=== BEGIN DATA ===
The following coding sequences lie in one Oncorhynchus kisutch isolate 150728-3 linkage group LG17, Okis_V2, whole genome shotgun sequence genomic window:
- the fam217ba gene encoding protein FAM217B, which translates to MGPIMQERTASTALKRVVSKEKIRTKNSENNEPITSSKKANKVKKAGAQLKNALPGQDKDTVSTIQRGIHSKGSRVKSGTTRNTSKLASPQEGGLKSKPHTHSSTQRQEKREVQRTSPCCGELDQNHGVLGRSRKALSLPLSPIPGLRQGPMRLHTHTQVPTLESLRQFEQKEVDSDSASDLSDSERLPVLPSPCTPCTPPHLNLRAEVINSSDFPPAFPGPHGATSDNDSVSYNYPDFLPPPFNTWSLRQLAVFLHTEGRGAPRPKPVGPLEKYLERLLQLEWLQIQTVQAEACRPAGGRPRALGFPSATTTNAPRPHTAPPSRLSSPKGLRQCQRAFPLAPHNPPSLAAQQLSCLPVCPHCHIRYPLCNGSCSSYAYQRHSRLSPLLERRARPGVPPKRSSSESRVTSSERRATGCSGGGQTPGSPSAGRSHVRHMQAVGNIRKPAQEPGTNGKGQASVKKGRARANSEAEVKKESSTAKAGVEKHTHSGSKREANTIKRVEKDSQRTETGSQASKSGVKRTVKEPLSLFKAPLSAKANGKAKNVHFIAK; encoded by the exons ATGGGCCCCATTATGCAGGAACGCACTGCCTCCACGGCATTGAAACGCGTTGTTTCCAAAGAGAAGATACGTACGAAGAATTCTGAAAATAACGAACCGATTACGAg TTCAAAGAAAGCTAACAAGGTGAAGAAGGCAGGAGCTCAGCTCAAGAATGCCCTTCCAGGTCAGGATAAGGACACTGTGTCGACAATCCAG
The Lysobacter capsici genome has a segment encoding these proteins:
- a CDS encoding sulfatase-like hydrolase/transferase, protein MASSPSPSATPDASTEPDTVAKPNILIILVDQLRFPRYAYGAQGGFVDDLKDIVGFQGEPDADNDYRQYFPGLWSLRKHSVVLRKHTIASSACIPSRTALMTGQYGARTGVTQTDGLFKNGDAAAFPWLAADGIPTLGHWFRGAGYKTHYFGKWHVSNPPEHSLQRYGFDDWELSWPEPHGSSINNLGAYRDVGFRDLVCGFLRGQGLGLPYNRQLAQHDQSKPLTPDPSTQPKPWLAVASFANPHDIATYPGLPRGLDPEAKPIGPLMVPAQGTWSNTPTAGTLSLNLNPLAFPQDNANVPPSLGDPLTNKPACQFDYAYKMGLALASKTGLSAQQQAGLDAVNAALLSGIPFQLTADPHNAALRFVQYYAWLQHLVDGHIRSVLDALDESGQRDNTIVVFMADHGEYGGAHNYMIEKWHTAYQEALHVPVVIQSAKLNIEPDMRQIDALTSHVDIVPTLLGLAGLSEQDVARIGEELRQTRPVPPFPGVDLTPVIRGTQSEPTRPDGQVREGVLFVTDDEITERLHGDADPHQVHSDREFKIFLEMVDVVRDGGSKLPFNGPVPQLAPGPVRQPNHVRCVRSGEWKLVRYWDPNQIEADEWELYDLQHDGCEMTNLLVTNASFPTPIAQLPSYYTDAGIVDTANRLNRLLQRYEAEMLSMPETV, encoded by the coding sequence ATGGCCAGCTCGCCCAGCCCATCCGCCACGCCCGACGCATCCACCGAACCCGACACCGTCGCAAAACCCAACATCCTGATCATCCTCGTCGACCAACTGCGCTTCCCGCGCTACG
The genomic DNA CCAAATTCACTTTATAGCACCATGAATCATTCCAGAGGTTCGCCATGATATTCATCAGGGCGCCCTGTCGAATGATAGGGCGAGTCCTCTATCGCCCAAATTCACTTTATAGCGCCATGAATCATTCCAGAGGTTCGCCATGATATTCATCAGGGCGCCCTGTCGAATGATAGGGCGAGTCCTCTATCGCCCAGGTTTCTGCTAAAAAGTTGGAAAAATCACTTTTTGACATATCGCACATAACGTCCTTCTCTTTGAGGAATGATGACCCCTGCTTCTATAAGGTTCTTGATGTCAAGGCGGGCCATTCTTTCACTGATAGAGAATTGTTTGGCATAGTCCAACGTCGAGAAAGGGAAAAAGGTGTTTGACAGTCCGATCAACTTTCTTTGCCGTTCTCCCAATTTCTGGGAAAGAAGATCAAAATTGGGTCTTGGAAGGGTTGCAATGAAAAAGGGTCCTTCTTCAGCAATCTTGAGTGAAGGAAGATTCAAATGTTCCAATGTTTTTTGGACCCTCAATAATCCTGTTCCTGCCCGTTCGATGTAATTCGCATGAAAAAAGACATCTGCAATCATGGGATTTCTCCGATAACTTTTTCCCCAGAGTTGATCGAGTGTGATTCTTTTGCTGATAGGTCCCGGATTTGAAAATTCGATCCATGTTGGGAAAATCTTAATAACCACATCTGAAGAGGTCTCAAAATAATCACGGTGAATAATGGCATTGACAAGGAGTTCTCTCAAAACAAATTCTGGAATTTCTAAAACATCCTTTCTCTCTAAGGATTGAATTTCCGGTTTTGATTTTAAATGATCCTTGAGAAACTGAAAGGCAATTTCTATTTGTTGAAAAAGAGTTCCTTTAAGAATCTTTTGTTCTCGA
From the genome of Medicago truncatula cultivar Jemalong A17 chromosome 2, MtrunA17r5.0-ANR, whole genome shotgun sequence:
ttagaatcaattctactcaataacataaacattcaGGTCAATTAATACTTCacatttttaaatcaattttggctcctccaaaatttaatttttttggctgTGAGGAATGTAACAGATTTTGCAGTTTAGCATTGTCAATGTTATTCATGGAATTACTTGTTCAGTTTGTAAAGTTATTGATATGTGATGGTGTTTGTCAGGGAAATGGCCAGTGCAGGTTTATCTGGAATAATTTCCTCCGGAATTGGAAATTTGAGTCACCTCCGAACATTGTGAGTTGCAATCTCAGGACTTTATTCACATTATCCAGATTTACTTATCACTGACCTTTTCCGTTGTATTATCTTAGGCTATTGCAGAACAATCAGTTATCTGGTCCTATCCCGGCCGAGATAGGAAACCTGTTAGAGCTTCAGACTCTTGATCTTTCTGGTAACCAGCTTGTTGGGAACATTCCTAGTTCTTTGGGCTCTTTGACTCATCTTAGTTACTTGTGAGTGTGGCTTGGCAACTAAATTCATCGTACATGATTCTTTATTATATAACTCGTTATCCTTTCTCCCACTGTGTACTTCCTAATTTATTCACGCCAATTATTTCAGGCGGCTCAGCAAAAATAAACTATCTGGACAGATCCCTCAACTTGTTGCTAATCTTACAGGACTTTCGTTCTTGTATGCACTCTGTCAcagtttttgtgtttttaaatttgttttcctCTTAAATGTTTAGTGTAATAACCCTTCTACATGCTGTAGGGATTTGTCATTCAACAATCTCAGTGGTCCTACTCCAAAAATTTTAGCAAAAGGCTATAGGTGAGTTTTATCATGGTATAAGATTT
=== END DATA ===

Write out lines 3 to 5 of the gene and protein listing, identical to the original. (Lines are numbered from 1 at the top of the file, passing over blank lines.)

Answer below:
The Lysobacter capsici genome has a segment encoding these proteins:
- a CDS encoding sulfatase-like hydrolase/transferase, protein MASSPSPSATPDASTEPDTVAKPNILIILVDQLRFPRYAYGAQGGFVDDLKDIVGFQGEPDADNDYRQYFPGLWSLRKHSVVLRKHTIASSACIPSRTALMTGQYGARTGVTQTDGLFKNGDAAAFPWLAADGIPTLGHWFRGAGYKTHYFGKWHVSNPPEHSLQRYGFDDWELSWPEPHGSSINNLGAYRDVGFRDLVCGFLRGQGLGLPYNRQLAQHDQSKPLTPDPSTQPKPWLAVASFANPHDIATYPGLPRGLDPEAKPIGPLMVPAQGTWSNTPTAGTLSLNLNPLAFPQDNANVPPSLGDPLTNKPACQFDYAYKMGLALASKTGLSAQQQAGLDAVNAALLSGIPFQLTADPHNAALRFVQYYAWLQHLVDGHIRSVLDALDESGQRDNTIVVFMADHGEYGGAHNYMIEKWHTAYQEALHVPVVIQSAKLNIEPDMRQIDALTSHVDIVPTLLGLAGLSEQDVARIGEELRQTRPVPPFPGVDLTPVIRGTQSEPTRPDGQVREGVLFVTDDEITERLHGDADPHQVHSDREFKIFLEMVDVVRDGGSKLPFNGPVPQLAPGPVRQPNHVRCVRSGEWKLVRYWDPNQIEADEWELYDLQHDGCEMTNLLVTNASFPTPIAQLPSYYTDAGIVDTANRLNRLLQRYEAEMLSMPETV, encoded by the coding sequence ATGGCCAGCTCGCCCAGCCCATCCGCCACGCCCGACGCATCCACCGAACCCGACACCGTCGCAAAACCCAACATCCTGATCATCCTCGTCGACCAACTGCGCTTCCCGCGCTACG
The genomic DNA CCAAATTCACTTTATAGCACCATGAATCATTCCAGAGGTTCGCCATGATATTCATCAGGGCGCCCTGTCGAATGATAGGGCGAGTCCTCTATCGCCCAAATTCACTTTATAGCGCCATGAATCATTCCAGAGGTTCGCCATGATATTCATCAGGGCGCCCTGTCGAATGATAGGGCGAGTCCTCTATCGCCCAGGTTTCTGCTAAAAAGTTGGAAAAATCACTTTTTGACATATCGCACATAACGTCCTTCTCTTTGAGGAATGATGACCCCTGCTTCTATAAGGTTCTTGATGTCAAGGCGGGCCATTCTTTCACTGATAGAGAATTGTTTGGCATAGTCCAACGTCGAGAAAGGGAAAAAGGTGTTTGACAGTCCGATCAACTTTCTTTGCCGTTCTCCCAATTTCTGGGAAAGAAGATCAAAATTGGGTCTTGGAAGGGTTGCAATGAAAAAGGGTCCTTCTTCAGCAATCTTGAGTGAAGGAAGATTCAAATGTTCCAATGTTTTTTGGACCCTCAATAATCCTGTTCCTGCCCGTTCGATGTAATTCGCATGAAAAAAGACATCTGCAATCATGGGATTTCTCCGATAACTTTTTCCCCAGAGTTGATCGAGTGTGATTCTTTTGCTGATAGGTCCCGGATTTGAAAATTCGATCCATGTTGGGAAAATCTTAATAACCACATCTGAAGAGGTCTCAAAATAATCACGGTGAATAATGGCATTGACAAGGAGTTCTCTCAAAACAAATTCTGGAATTTCTAAAACATCCTTTCTCTCTAAGGATTGAATTTCCGGTTTTGATTTTAAATGATCCTTGAGAAACTGAAAGGCAATTTCTATTTGTTGAAAAAGAGTTCCTTTAAGAATCTTTTGTTCTCGA